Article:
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Oklahoma City area firefighters launch 'Fired Up Outdoors' show

'Do-it-yourself' TV show debuts on KSBI-52 on Saturday. It grew from a popular series of Internet videos.
by Ed Godfrey Modified: June 23, 2012 at 5:59 pm •  Published: June 23, 2012

“When we first started we were using what Wal-Mart considered high definition, a little Sony hand-held camera,” Magee said.

Their first videos were shaky and the footage “in this day and age, would be considered terrible,” he said.

But they gradually updated their equipment and created a website called Fired Up Outdoors. They started posting videos on the Internet and “it kind of took off,” he said.

That led them to recruit other outdoorsmen to add to video adventures on the website. They didn't intend to make it largely a firefighters' pro staff, Magee said. It just kind of happened that way.

Most of their outdoor adventures are based in Oklahoma, but they also feature elk hunting in Colorado and deer hunting in Kansas. A salmon fishing trip in Alaska is in the works. The men pay for the hunting and fishing trips themselves.

“It's do-it-yourself stuff,” Magee said. “We are hunting public land or private land that we basically knocked on doors and paid access fees to. We are trying to show that this is stuff anybody can do.”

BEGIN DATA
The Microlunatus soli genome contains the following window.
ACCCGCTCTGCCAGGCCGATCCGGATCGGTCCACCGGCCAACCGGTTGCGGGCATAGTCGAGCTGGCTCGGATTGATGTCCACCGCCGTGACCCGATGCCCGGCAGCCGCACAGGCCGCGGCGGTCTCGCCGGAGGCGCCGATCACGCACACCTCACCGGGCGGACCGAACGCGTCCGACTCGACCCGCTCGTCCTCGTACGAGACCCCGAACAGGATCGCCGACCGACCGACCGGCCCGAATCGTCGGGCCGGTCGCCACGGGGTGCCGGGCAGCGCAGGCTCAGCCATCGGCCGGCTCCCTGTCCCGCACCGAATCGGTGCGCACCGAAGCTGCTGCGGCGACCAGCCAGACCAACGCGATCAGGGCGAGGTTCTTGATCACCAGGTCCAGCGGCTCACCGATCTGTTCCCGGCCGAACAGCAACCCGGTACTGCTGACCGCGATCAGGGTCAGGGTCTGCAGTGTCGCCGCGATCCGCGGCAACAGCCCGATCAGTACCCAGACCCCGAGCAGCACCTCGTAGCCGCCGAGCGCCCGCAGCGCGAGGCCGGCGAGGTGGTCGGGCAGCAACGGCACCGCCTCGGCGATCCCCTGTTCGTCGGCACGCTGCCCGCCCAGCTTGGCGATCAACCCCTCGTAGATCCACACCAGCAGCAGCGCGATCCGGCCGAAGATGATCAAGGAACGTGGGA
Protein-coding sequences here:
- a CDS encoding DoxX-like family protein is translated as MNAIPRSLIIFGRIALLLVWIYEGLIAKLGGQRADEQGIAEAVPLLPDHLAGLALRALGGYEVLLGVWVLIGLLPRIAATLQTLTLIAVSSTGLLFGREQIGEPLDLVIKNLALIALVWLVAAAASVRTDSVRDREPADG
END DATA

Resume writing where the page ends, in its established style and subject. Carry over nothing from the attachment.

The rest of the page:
“Fired Up Outdoors” has two financial sponsors, the Firefighters Credit Union in Tulsa and Magic Bait in Tulsa. Other companies have donated some gear, but getting financial backing has been difficult, Magee said.

“We are still trying to get some more sponsors,” Magee said. “Being a brand new show nobody has heard of before, it's tough. Nobody wants to take the chance.”

In the meantime, nobody is quitting their jobs.

“We are not making any money at it,” Magee said. “Some of us are juggling two jobs. We work hard so we can play hard. It's more for fun and being in the outdoors. We have a good time.”

by Ed Godfrey
Copy Editor, Outdoors Editor, Rodeo, River Sports Reporter
Ed Godfrey was born in Muskogee and raised in Stigler. He has worked at The Oklahoman for 25 years. During that time, he has worked a myriad of beats for The Oklahoman including both the federal and county courthouse in Oklahoma City for more...
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